Iftikhar Qaisar: Grief and Television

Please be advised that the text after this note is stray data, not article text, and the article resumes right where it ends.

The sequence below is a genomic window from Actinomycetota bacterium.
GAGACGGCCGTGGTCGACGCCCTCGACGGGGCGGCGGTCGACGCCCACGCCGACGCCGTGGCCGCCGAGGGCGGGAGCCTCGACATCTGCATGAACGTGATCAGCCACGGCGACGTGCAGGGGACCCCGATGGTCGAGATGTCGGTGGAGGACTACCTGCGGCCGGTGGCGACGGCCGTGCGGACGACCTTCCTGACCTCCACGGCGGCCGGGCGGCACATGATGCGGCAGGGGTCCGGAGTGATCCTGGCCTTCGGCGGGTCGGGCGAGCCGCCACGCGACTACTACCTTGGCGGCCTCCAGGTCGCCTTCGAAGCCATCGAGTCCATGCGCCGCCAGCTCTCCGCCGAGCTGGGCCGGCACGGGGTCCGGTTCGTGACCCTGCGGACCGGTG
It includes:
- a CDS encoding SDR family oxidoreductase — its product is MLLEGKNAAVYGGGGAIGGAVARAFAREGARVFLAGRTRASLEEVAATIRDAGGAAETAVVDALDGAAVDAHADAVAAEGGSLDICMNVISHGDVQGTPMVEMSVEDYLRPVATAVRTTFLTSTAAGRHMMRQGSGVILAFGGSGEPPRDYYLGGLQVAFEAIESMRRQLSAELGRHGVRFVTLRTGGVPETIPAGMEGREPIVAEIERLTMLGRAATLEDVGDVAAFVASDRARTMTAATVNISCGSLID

When Jamal Shah was saying last week, at a talk show, that Iftikhar Qaisar needs help, it didn’t enter my mind that he was in critical stages of diabetes, and was suffering from brain tumour. I wasn’t updated about his condition. His health kept deteriorating and the provincial government didn’t pay any attention to his complaints – and then, it was too late. After the initial shock and horror of his death, the first thing that makes you grieve uncontrollably is Iftikhar Qaisar, the immensely talented artiste. For those who had followed him from day one, he was absolutely a pearl. He entered the fray when he was just a Grade 6 student. In 1971, there was a show from Chaklala, titled Nandana. IQ told us that a producer came to his school looking for a young talent, and he was selected for the programme. “I used to act everywhere, in the classroom, in the house. And I loved movies. I went to see Mohammad Ali’s films,” he told us in an interview. “Naturally, I had no interest in education. Therefore, I cheated in the exams; so, they stopped me from giving exams for three years. And then, I joined showbiz, full time!” Qaiser worked in the first Peshawar TV serial on Sindh’s culture, produced by Hameed Bhutto. He had some powerful Sindhi dialogues which he delivered perfectly, that was his commitment. But, it was his famous punchline, Ab main boloon ke na boloon, that made the audiences go mad for him. He was actually great in comedy. Who can forget his excellent performance as Harfiyan in Dekhda Janda Re? He was a Sab-janta-wallah; he did TV, theatre, singing etc, poetry was his forte. His last serial was in 2016, called Jaan Nisar, in which he played a corrupt police officer. I clicked my tongue when Jamal Shah said IQ was as great an actor as Marlon Brando. But, then I thought actors like Brando and Burton were not versatile at all. So, why should one take issue with that remark?